17 Truly Terrifying Tooth-Related Objects




As if going to the dentist wasn’t scary enough already, you can now augment your odontophobia with a series of nightmare-inducing dental training devices, antique drills and tooth-related objects. Artificial mouths with frighteningly flappy lips and gums, robotic dental mannequins that blink and choke, and dentures you can wear around your wrist are among the horrors found here.

The Scariest Calendar in the History of the World


If you enjoy having nightmares, hang this calendar in a prominent place where you’ll see it right before you go to bed. Made by Practicon, which produces the dental mannequins whose faces are Photoshopped over those of actual human models, the calendar was originally intended only for dental offices and purchasers of their products. But it went viral in late 2012, causing Practicon to release it to the general public.

Frighteningly Lifelike Robotic Dental Patient


Robotic dental patient Showa Hanako 2 has been described as ‘remarkably lifelike,’ which is true if you’re used to looking at people with dead eyes and terrifyingly elastic mouths. She can blink, sneeze, cough and even choke, mimicking many of the natural movements dentists and dental hygienists will have to get used to in real live patients. Showa Hanako 1 was only a little bit less frightening.

Antique Dental Model


This thing looks more like some kind of medieval torture device than a dental learning aid. Antique dental models like this one can be found in shops and on eBay, and they’re all totally unique thanks to the work that’s been done on their teeth, like excisions and gold fillings.

Vintage Dental School Teaching Device


Let’s say you find this yellowed dental school teaching device in an antique store, and figure it would be a cool thing to display on your shelf. Just don’t be surprised when it starts mysteriously moving itself around your home at night, and then appears on the pillow next to you one morning, its teeth chattering like those of that one zombie in the only truly creepy scene of World War Z.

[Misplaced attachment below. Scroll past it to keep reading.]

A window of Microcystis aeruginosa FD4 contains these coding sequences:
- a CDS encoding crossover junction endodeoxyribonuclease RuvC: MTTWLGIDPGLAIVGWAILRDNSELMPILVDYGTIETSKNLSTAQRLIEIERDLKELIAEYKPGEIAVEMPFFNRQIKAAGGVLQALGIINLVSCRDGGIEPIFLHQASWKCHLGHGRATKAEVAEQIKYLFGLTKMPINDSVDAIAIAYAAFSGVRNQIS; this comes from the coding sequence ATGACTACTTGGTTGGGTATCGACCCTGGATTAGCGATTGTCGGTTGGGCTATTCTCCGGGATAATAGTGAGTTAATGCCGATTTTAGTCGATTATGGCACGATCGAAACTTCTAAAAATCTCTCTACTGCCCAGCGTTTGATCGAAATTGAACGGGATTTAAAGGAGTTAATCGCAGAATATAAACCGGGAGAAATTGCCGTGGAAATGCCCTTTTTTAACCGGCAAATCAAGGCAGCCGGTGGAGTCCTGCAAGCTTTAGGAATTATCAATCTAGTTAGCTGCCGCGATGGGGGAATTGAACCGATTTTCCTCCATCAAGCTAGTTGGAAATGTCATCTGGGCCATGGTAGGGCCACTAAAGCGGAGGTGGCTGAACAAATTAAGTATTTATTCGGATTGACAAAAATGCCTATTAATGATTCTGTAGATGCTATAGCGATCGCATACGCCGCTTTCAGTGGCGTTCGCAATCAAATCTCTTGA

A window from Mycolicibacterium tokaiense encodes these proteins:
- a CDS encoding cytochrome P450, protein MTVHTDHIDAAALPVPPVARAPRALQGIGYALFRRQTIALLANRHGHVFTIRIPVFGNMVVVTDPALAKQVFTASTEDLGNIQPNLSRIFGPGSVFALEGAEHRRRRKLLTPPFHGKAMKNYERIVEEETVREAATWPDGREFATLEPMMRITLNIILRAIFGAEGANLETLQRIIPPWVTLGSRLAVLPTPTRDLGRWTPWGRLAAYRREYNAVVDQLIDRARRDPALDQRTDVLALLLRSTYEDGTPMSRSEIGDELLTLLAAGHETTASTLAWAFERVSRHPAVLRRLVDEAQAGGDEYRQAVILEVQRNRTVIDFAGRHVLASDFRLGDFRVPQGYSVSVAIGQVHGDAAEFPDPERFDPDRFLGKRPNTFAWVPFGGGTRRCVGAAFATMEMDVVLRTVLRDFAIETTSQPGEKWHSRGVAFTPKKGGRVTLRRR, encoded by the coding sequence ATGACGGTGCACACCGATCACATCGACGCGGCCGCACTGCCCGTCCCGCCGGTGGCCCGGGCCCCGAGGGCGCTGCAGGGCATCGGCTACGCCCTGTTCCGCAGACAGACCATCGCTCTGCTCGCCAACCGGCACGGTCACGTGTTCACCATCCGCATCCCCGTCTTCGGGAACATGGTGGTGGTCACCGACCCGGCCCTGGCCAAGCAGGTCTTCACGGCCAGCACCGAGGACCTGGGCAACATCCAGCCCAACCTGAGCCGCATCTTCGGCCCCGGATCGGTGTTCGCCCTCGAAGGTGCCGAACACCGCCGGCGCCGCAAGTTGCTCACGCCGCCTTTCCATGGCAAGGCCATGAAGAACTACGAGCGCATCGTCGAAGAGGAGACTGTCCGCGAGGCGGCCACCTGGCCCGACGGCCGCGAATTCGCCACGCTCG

Creepy Dental Training Models


Apparently, eyeless semi-human dental models are a thing. But what makes these ones even more disturbing than the rest is the way their flesh has been stretched back to allow unfettered access to the teeth.

Toothy Dentist Office Waiting Room


If we had one guess, we’d say Japan.

Tooth Tattoos


Some dentists will tell you that they see themselves as ‘teeth artists,’ but none are telling the truth so much as Steve Heward of the Heward Dental Lab in Salt Lake City. This guy will hand-paint crowns before they’re installed in your mouth with tiny lifelike replicas of whatever you desire, for the low cost of $75-$500. Because who doesn’t want a demented-looking David Letterman hiding in their mouth?

Tooth for an Eye


Successfully performed on a number of blind patients now, the osteo-odonto-keratoprosthesis procedure involves extracting a patient’s tooth, drilling a hole through it, fitting it with a lens and implanting it in their eye socket so they can see. The purpose of the tooth is to prevent the body from rejecting an artificial base.

5 Terrifying Dental Torture Devices


For those of us accustomed to the comforts of modern medicine – like, oh, anesthesia – the dental days of yore sound like absolute torture. And they probably were. Just look at these five antique dental tools, including one of the oldest known dental drills, a wind-up drill and super fancy-looking forceps. Too bad pretty engraving wasn’t enough to distract patients from the terror of seeing these instruments enter their mouths.

Denture Bracelets


You, too, could have your very own denture bracelet (or denture hair comb!). Sold by Etsy seller Concave Oblivion for $135, the bracelet is disturbingly realistic.

Human Tooth Jewelry by Polly van der Glas


Jeweler Polly van der Glas of Australia sterilizes human teeth and then uses them in place of precious stones in a series of necklaces and rings. “Teeth are particularly difficult to come by, so any donations are gratefully accepted,” she writes on her website.

2 Tooth Mugs


Ceramists Jason Kishell and Lily Su both create teeth mugs that are creepy in their own ways. Kishell’s mugs feature unsettling grins, while Su’s is a 3D-printed replica of teeth around the edge of the mug, providing a very unpleasant sensation of teeth against teeth while drinking. Says Su, “Why is it that we find the cup so unappetizing? Could it have originated from survival tactics where we relate our proximity to another’s teeth as a threat of life, a reminder of predator and prey, poison and contamination? Is this object then successful in its design to prevent gluttonous behavior should food and drink only be offered in the cup?”

 

 
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